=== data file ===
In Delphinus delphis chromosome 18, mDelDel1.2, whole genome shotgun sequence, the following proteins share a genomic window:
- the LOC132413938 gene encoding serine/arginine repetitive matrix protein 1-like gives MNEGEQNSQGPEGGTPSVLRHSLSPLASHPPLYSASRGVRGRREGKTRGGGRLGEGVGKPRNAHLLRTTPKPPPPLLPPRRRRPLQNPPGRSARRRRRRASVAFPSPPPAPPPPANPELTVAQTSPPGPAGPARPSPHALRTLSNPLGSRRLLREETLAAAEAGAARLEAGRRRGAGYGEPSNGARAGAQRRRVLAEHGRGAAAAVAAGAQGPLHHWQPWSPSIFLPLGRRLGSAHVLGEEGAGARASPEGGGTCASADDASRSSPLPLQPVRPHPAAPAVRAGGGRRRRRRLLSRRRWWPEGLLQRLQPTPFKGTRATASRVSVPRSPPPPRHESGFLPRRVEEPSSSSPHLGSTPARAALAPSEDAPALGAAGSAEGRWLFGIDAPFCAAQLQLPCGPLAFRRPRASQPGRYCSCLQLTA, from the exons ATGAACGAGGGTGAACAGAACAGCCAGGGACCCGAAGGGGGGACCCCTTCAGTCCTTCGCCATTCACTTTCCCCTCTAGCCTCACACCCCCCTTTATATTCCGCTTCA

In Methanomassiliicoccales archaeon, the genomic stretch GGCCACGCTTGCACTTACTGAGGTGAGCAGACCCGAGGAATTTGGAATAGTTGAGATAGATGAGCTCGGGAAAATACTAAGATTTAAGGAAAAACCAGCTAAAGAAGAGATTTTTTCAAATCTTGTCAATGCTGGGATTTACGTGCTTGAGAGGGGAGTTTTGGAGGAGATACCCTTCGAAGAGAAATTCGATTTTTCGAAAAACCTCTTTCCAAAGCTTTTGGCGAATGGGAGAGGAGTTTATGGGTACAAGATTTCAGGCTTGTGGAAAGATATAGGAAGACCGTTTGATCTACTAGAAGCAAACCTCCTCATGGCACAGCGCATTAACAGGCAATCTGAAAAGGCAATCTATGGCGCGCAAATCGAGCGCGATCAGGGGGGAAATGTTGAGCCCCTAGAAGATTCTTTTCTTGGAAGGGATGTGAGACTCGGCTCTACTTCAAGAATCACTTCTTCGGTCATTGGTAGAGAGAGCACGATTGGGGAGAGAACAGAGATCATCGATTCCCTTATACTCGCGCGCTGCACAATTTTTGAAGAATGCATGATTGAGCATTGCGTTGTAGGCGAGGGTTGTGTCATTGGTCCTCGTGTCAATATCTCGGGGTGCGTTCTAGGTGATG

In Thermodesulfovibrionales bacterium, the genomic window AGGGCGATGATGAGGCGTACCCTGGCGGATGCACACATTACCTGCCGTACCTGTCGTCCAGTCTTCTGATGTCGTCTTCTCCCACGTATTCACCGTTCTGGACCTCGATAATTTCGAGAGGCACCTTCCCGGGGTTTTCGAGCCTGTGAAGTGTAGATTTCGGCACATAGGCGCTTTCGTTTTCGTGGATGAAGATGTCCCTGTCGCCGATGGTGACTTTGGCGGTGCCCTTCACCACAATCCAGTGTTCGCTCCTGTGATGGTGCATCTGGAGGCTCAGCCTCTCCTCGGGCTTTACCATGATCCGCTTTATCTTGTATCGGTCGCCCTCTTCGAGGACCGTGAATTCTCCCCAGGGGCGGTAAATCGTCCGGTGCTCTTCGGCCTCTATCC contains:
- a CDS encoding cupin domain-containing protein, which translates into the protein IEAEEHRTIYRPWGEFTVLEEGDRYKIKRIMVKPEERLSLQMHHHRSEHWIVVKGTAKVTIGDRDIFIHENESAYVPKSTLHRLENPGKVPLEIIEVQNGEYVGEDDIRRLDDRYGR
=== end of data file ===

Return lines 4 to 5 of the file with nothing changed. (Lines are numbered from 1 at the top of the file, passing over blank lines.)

In Thermodesulfovibrionales bacterium, the genomic window AGGGCGATGATGAGGCGTACCCTGGCGGATGCACACATTACCTGCCGTACCTGTCGTCCAGTCTTCTGATGTCGTCTTCTCCCACGTATTCACCGTTCTGGACCTCGATAATTTCGAGAGGCACCTTCCCGGGGTTTTCGAGCCTGTGAAGTGTAGATTTCGGCACATAGGCGCTTTCGTTTTCGTGGATGAAGATGTCCCTGTCGCCGATGGTGACTTTGGCGGTGCCCTTCACCACAATCCAGTGTTCGCTCCTGTGATGGTGCATCTGGAGGCTCAGCCTCTCCTCGGGCTTTACCATGATCCGCTTTATCTTGTATCGGTCGCCCTCTTCGAGGACCGTGAATTCTCCCCAGGGGCGGTAAATCGTCCGGTGCTCTTCGGCCTCTATCC contains:
- a CDS encoding cupin domain-containing protein, which translates into the protein IEAEEHRTIYRPWGEFTVLEEGDRYKIKRIMVKPEERLSLQMHHHRSEHWIVVKGTAKVTIGDRDIFIHENESAYVPKSTLHRLENPGKVPLEIIEVQNGEYVGEDDIRRLDDRYGR